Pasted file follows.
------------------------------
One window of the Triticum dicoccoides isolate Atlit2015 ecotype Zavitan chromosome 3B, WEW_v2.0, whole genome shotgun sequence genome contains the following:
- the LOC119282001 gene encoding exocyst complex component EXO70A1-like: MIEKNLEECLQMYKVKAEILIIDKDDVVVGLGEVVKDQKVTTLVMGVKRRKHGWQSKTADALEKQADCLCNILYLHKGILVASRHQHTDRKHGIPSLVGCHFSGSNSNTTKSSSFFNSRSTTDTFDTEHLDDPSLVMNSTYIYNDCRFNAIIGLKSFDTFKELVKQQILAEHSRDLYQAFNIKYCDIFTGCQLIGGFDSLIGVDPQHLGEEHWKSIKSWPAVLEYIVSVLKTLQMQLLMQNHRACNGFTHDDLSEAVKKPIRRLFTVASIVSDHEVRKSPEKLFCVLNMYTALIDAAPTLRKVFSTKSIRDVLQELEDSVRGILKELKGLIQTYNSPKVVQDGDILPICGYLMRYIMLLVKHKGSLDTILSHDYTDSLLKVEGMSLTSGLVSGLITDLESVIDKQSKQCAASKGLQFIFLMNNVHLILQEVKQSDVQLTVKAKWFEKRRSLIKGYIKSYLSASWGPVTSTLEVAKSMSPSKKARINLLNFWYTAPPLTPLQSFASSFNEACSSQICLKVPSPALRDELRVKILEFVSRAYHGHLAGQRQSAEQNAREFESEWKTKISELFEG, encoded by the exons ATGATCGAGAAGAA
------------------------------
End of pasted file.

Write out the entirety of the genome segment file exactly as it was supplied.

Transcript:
One window of the Triticum dicoccoides isolate Atlit2015 ecotype Zavitan chromosome 3B, WEW_v2.0, whole genome shotgun sequence genome contains the following:
- the LOC119282001 gene encoding exocyst complex component EXO70A1-like: MIEKNLEECLQMYKVKAEILIIDKDDVVVGLGEVVKDQKVTTLVMGVKRRKHGWQSKTADALEKQADCLCNILYLHKGILVASRHQHTDRKHGIPSLVGCHFSGSNSNTTKSSSFFNSRSTTDTFDTEHLDDPSLVMNSTYIYNDCRFNAIIGLKSFDTFKELVKQQILAEHSRDLYQAFNIKYCDIFTGCQLIGGFDSLIGVDPQHLGEEHWKSIKSWPAVLEYIVSVLKTLQMQLLMQNHRACNGFTHDDLSEAVKKPIRRLFTVASIVSDHEVRKSPEKLFCVLNMYTALIDAAPTLRKVFSTKSIRDVLQELEDSVRGILKELKGLIQTYNSPKVVQDGDILPICGYLMRYIMLLVKHKGSLDTILSHDYTDSLLKVEGMSLTSGLVSGLITDLESVIDKQSKQCAASKGLQFIFLMNNVHLILQEVKQSDVQLTVKAKWFEKRRSLIKGYIKSYLSASWGPVTSTLEVAKSMSPSKKARINLLNFWYTAPPLTPLQSFASSFNEACSSQICLKVPSPALRDELRVKILEFVSRAYHGHLAGQRQSAEQNAREFESEWKTKISELFEG, encoded by the exons ATGATCGAGAAGAA